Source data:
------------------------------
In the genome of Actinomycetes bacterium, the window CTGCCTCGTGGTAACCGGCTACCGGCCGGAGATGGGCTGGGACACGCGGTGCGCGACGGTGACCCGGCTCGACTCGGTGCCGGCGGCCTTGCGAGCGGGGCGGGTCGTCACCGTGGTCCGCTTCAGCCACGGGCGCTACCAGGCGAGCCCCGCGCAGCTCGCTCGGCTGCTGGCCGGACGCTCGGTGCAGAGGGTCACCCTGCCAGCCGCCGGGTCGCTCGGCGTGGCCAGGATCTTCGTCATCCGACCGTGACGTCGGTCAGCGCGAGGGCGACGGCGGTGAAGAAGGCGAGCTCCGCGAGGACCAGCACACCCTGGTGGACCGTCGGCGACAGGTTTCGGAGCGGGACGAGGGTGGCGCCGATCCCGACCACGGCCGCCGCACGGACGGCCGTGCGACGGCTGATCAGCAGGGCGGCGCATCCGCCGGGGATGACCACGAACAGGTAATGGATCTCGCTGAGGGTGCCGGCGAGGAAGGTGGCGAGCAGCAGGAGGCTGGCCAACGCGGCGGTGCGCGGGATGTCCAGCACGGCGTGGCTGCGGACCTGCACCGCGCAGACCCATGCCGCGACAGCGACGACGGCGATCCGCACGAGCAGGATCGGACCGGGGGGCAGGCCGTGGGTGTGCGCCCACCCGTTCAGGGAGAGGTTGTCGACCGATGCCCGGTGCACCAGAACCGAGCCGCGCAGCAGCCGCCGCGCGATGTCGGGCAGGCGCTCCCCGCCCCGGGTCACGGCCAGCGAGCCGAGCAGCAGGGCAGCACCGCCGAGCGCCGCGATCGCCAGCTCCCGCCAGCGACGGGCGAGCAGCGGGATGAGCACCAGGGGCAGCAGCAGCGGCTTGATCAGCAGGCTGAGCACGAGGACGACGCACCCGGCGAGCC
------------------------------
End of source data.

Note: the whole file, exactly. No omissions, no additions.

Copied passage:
In the genome of Actinomycetes bacterium, the window CTGCCTCGTGGTAACCGGCTACCGGCCGGAGATGGGCTGGGACACGCGGTGCGCGACGGTGACCCGGCTCGACTCGGTGCCGGCGGCCTTGCGAGCGGGGCGGGTCGTCACCGTGGTCCGCTTCAGCCACGGGCGCTACCAGGCGAGCCCCGCGCAGCTCGCTCGGCTGCTGGCCGGACGCTCGGTGCAGAGGGTCACCCTGCCAGCCGCCGGGTCGCTCGGCGTGGCCAGGATCTTCGTCATCCGACCGTGACGTCGGTCAGCGCGAGGGCGACGGCGGTGAAGAAGGCGAGCTCCGCGAGGACCAGCACACCCTGGTGGACCGTCGGCGACAGGTTTCGGAGCGGGACGAGGGTGGCGCCGATCCCGACCACGGCCGCCGCACGGACGGCCGTGCGACGGCTGATCAGCAGGGCGGCGCATCCGCCGGGGATGACCACGAACAGGTAATGGATCTCGCTGAGGGTGCCGGCGAGGAAGGTGGCGAGCAGCAGGAGGCTGGCCAACGCGGCGGTGCGCGGGATGTCCAGCACGGCGTGGCTGCGGACCTGCACCGCGCAGACCCATGCCGCGACAGCGACGACGGCGATCCGCACGAGCAGGATCGGACCGGGGGGCAGGCCGTGGGTGTGCGCCCACCCGTTCAGGGAGAGGTTGTCGACCGATGCCCGGTGCACCAGAACCGAGCCGCGCAGCAGCCGCCGCGCGATGTCGGGCAGGCGCTCCCCGCCCCGGGTCACGGCCAGCGAGCCGAGCAGCAGGGCAGCACCGCCGAGCGCCGCGATCGCCAGCTCCCGCCAGCGACGGGCGAGCAGCGGGATGAGCACCAGGGGCAGCAGCAGCGGCTTGATCAGCAGGCTGAGCACGAGGACGACGCACCCGGCGAGCC